We then split into groups of two and stood in the Shan Ti Shi posture with our arms parallel where we tested each others bases before being shown an application of sorts that involved tying up the opponents arms and stepping though behind their legs to crumple them to the floor. The instructor explained to me that the Shan Ti Shibstance was not the advocated fighting stance here and was instead viewed as the "mother stance"- a stance to test certain principles/ posture- literally used as a form of stance training.

The fighting stance he showed me was akin to a somewhat CMA flavoured kickboxing stance- not as square as a MT stance but not completely side on either. He then showed me some of the applications of the principles taught in the session by esentially arm dragging me (often more from the wrist) angling off and shooting a single leg, telling me to step back so that the leg could not be grabbed before transitioning into a trip.

It was just a demonstration but his grappling was noticibly different to the more western wrestling approach that I've been taught- despite many similarities. He was less tight in his wrestling but his ability to pull me around was second to none and the approach was obviously more striking integrated. His hip throw method was also slightly different than the common Judo equivalent in the sense that the twist/spiral on the hip was more pronounced ( a "hip spring") and the leg was literally thrusted out. Some of the hip throws also seemed to drag you over a bit more like a wrestling hipthrow and reminds me of what I've seen of the "cross-buttock" throw.

The last thing we practiced, was pretty much a straight up application- a variation of the Snake Throw. I can confirm that it was pretty nasty to be in the receiving end of.

Esentially, you both take a single collar tie with your stronger side forward. One hand reaches down onto the knee or, more preferably, takes the ankle. You then pin the hand they have the single collar with to your chest and step through and rotate, in this case, counter clockwise putting all your weight into your rear leg tossing them over whilst getting into a low posture.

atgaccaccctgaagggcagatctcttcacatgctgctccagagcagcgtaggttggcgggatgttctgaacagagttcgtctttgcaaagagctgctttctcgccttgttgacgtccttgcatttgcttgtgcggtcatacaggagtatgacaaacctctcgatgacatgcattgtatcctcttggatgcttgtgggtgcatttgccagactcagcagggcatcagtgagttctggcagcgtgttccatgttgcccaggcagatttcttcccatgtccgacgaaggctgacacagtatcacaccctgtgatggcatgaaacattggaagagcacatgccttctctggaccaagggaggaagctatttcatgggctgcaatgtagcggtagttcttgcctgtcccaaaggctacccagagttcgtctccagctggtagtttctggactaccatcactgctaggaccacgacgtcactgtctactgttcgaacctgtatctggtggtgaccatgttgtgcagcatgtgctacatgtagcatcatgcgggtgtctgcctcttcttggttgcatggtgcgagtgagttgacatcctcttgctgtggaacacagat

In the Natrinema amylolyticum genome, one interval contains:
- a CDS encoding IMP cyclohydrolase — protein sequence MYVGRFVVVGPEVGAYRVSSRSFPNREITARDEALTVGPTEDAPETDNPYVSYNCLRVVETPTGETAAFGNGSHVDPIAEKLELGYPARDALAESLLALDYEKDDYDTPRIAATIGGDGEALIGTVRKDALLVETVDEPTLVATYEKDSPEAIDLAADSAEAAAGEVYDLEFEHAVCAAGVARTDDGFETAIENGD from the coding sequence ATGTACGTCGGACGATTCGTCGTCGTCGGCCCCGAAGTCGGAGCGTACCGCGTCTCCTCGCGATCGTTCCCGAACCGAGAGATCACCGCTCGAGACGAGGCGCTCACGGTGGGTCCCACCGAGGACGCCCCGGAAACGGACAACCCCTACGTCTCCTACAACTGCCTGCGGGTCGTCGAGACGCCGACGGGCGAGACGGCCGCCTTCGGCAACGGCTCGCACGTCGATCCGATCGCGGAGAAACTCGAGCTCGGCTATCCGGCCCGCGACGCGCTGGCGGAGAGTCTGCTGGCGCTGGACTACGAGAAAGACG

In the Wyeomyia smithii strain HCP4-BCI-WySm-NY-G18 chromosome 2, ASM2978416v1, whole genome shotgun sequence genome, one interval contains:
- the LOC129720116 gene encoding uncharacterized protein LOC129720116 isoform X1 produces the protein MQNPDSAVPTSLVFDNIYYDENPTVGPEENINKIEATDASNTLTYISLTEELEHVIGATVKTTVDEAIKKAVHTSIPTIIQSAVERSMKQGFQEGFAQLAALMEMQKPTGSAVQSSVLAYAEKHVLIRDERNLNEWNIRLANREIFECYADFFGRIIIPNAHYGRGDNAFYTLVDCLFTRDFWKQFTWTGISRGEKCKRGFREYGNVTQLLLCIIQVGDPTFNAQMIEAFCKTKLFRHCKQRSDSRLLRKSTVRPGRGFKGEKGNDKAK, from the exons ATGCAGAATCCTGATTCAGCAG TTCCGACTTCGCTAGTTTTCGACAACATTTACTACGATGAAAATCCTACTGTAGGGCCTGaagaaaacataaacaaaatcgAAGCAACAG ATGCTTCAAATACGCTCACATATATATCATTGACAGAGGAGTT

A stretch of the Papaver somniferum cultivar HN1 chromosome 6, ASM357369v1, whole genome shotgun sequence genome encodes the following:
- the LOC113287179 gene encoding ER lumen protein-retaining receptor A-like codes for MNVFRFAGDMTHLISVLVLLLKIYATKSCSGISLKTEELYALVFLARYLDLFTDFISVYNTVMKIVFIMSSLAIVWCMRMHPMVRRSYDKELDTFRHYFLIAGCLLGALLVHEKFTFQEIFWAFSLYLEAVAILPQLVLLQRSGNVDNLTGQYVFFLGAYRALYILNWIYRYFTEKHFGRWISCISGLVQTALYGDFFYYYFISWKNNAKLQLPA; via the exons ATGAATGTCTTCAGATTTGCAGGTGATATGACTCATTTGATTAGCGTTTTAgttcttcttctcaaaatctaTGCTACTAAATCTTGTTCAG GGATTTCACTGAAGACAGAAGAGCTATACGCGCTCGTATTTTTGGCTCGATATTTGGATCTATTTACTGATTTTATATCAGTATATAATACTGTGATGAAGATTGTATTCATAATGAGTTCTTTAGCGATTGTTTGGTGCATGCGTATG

For reference this is a different variation, done from a different position and where the throwers hand is on the hip rather than the knee or performing an ankle pick of sorts: https://youtu.be/JH2g5ZOgrEo

. The more "street" variations he also showed here throwing wise weren't merely the usual eye gouging, biting nonsense but instead Judo esque throws with the intention of the victim landing on his head- with the assistance of the hand behind the neck of the victim to shove his head or with the break-falling arm intentionally tied up when performing a shoulder throw.

Overall it was interesting and I think there is some real value in some of the alternate throws taught as a supplement to Judo, Bjj and Wrestling and I'm going to try the Friday class.

Nice write-up, thanks for sharing.

I like how the instructor linked principles to application, and does full contact sparring as well.

Eddie Hardon
1/02/2017 5:07pm,
I've looked over the site and its links and all looks Good to me. I love the 'Snake Throw', which Luo is demonstrating at (I think) David Rubens Yoshinkan Aikido dojo in Kilburn. Happy to be corrected.

In terms of the links, you'll see palmchange in Kentish Town, which was started by Ed Hines. Ed moved to Paris and left it to Nick Cumber, one of Ed's first students and he in turn passed it to Matt Biss. Matt also travelled out to Taiwan to train under Luo. Nick Cumbers was all for pressure testing and bought a set of judo mats for sparring. He also brought in the Headguards and Gloves. Ed Hines already had trained at St Pancras ABC and also trained Muay Thai (he told me). He also hosted Luo's annual visit to UK and France hence the references to Harve plus Ed and also Carsten (who is on my FB feed).